Event Report – Community Support Agriculture & Agroecology

Event Report – Community Support Agriculture & Agroecology


On Wednesday 13th November, representatives from 4theRegion attended an event entitled, Sustainable Food Production: Potential for CSA in Wales.  This is our write up of the event, intended to capture the key discussion points, themes and “actions arising”.

Event Report

Cinema & Co in Swansea City Centre was packed out on Wed 13th November 2019, with a diverse mix of people from organisations and communities across the region, to hear more about the work of Cae Tan CSA and co-create some answers to a central question: how might we develop more Community Supported Agriculture in Wales?

The event was organised by Cae Tan, Wales’ largest Community Supported Agriculture initiative.  Based on Gower, Cae Tan supplies locally grown veg boxes to 120 Swansea households, and over the last 5 years has created a thriving community around its biodynamic farm.  Cae Tan offers volunteering and learning opportunities to a range of groups and individuals, such as local schools, raising awareness of sustainable farming and reconnecting people to the land and their food.

Rupert Dunn, founder of St Davids based CSA Torth y Tir chaired the event, which opened with a film screening about the work of the FAO, the Food & Agriculture Organisation of the United Nations.  Featuring interviews with farmers around the world, the film highlighted the importance of Agroecology as a means of addressing the root causes of hunger, poverty and inequality by helping to transform food systems and build resilient livelihoods, through a holistic approach that balances the three dimensions of sustainability – social, economic and environmental.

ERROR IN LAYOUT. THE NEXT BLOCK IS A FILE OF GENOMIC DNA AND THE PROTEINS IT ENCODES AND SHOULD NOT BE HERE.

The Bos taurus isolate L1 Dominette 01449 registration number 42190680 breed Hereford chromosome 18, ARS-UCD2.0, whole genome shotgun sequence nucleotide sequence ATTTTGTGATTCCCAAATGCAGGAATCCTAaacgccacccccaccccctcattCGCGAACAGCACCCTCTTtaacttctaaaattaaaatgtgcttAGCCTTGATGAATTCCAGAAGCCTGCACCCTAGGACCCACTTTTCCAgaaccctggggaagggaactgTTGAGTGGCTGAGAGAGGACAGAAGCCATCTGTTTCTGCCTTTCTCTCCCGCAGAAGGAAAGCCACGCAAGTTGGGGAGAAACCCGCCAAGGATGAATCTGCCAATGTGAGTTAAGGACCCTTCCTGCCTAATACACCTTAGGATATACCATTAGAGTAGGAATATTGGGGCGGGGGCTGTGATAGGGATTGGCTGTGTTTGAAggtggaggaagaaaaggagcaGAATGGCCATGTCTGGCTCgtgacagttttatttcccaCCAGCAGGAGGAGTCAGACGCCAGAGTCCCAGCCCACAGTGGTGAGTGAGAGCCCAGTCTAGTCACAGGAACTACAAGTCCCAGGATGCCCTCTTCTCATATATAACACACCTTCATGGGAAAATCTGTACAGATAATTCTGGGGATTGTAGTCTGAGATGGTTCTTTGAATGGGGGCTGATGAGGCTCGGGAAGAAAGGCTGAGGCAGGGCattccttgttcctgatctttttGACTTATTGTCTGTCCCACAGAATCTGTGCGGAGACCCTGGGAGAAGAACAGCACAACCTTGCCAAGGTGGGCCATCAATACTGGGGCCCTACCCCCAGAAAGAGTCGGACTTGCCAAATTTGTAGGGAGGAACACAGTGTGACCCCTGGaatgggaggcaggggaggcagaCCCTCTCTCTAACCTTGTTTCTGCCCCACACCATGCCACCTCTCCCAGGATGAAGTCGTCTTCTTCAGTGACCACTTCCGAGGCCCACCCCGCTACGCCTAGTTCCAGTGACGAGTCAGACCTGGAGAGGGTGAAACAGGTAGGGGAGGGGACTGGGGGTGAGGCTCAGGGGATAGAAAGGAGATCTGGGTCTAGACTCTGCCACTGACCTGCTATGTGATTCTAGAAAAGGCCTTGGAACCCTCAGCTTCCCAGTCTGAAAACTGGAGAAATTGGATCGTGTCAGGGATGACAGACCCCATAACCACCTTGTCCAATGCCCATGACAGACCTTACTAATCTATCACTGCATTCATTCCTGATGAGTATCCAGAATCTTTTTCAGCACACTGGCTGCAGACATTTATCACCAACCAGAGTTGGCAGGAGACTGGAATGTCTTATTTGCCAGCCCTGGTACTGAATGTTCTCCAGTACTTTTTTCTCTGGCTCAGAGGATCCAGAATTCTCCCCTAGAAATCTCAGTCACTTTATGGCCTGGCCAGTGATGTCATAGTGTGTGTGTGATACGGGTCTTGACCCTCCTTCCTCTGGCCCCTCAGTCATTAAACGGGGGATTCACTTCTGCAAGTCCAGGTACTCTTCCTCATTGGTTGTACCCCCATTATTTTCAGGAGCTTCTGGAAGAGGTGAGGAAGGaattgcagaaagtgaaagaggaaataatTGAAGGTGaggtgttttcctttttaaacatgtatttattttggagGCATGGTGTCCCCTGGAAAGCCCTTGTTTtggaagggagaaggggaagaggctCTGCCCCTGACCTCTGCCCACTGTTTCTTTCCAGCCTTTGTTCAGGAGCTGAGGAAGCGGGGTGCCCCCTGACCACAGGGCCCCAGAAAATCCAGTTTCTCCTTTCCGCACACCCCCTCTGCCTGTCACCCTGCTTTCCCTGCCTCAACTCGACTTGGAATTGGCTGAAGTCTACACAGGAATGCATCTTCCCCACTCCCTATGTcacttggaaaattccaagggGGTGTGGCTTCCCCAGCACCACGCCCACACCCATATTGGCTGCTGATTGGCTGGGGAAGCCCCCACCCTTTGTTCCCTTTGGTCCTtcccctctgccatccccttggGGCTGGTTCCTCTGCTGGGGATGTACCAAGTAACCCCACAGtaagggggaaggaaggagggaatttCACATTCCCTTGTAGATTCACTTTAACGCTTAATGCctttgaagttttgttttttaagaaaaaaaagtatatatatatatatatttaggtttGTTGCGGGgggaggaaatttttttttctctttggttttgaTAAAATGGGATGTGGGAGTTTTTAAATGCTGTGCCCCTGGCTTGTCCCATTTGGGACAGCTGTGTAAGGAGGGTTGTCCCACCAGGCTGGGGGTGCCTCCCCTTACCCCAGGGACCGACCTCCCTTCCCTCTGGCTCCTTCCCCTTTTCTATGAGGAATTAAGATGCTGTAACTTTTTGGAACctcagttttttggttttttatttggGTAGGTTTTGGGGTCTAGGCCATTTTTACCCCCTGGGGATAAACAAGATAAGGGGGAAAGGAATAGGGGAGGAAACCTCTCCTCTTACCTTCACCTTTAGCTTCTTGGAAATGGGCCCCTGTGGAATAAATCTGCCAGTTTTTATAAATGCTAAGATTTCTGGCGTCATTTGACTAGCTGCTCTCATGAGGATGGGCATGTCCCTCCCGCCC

Printable PDF Report:  Food Sovereignty, CSAs and Agroecology – for the Region

“Agroecology is the science of sustainable farming as well as a political movement that aims to improve the way food is grown and processed globally.”

“It’s an exciting time for the agroecology and food sovereignty movements around the world,” said Rupert.  “Through the diversity of perspectives of farmers in different countries, there are common threads emerging about the benefits of a return to the traditional ways of managing the land – farming practices that have proven to be sustainable over generations.  We can also see how agroecology is not just a set of techniques. It’s about a way of life, community, culture. It’s a completely different understanding of how food is grown, which impacts every aspect of life for people and the environment.”

From a global perspective, Rupert shifted focus to the agroecology movement here in Wales, which includes the development of Community Supported Agriculture and is raising serious questions about the way “economic scale” farming is negatively impacting our environment and our well-being – particularly the well-being of farmers themselves.